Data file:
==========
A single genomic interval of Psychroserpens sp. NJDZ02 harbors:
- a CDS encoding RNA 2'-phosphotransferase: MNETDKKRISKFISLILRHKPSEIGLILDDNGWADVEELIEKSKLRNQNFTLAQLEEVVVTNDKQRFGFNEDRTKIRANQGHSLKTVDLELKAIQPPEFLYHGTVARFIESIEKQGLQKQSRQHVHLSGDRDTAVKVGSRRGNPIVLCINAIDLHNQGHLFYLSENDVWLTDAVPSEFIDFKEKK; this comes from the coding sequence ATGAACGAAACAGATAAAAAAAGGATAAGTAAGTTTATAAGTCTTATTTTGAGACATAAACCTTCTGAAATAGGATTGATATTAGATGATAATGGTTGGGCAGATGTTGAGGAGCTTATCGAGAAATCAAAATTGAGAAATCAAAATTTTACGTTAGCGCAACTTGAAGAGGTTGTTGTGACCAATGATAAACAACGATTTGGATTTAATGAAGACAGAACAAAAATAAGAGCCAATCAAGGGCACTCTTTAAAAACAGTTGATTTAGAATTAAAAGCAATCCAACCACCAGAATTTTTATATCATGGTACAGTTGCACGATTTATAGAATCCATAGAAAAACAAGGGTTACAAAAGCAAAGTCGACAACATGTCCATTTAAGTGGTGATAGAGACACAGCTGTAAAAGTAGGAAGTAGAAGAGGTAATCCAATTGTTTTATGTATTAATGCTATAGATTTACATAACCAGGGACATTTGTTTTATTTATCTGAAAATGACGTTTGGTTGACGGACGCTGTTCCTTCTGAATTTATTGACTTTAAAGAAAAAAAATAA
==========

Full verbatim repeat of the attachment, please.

A single genomic interval of Psychroserpens sp. NJDZ02 harbors:
- a CDS encoding RNA 2'-phosphotransferase: MNETDKKRISKFISLILRHKPSEIGLILDDNGWADVEELIEKSKLRNQNFTLAQLEEVVVTNDKQRFGFNEDRTKIRANQGHSLKTVDLELKAIQPPEFLYHGTVARFIESIEKQGLQKQSRQHVHLSGDRDTAVKVGSRRGNPIVLCINAIDLHNQGHLFYLSENDVWLTDAVPSEFIDFKEKK; this comes from the coding sequence ATGAACGAAACAGATAAAAAAAGGATAAGTAAGTTTATAAGTCTTATTTTGAGACATAAACCTTCTGAAATAGGATTGATATTAGATGATAATGGTTGGGCAGATGTTGAGGAGCTTATCGAGAAATCAAAATTGAGAAATCAAAATTTTACGTTAGCGCAACTTGAAGAGGTTGTTGTGACCAATGATAAACAACGATTTGGATTTAATGAAGACAGAACAAAAATAAGAGCCAATCAAGGGCACTCTTTAAAAACAGTTGATTTAGAATTAAAAGCAATCCAACCACCAGAATTTTTATATCATGGTACAGTTGCACGATTTATAGAATCCATAGAAAAACAAGGGTTACAAAAGCAAAGTCGACAACATGTCCATTTAAGTGGTGATAGAGACACAGCTGTAAAAGTAGGAAGTAGAAGAGGTAATCCAATTGTTTTATGTATTAATGCTATAGATTTACATAACCAGGGACATTTGTTTTATTTATCTGAAAATGACGTTTGGTTGACGGACGCTGTTCCTTCTGAATTTATTGACTTTAAAGAAAAAAAATAA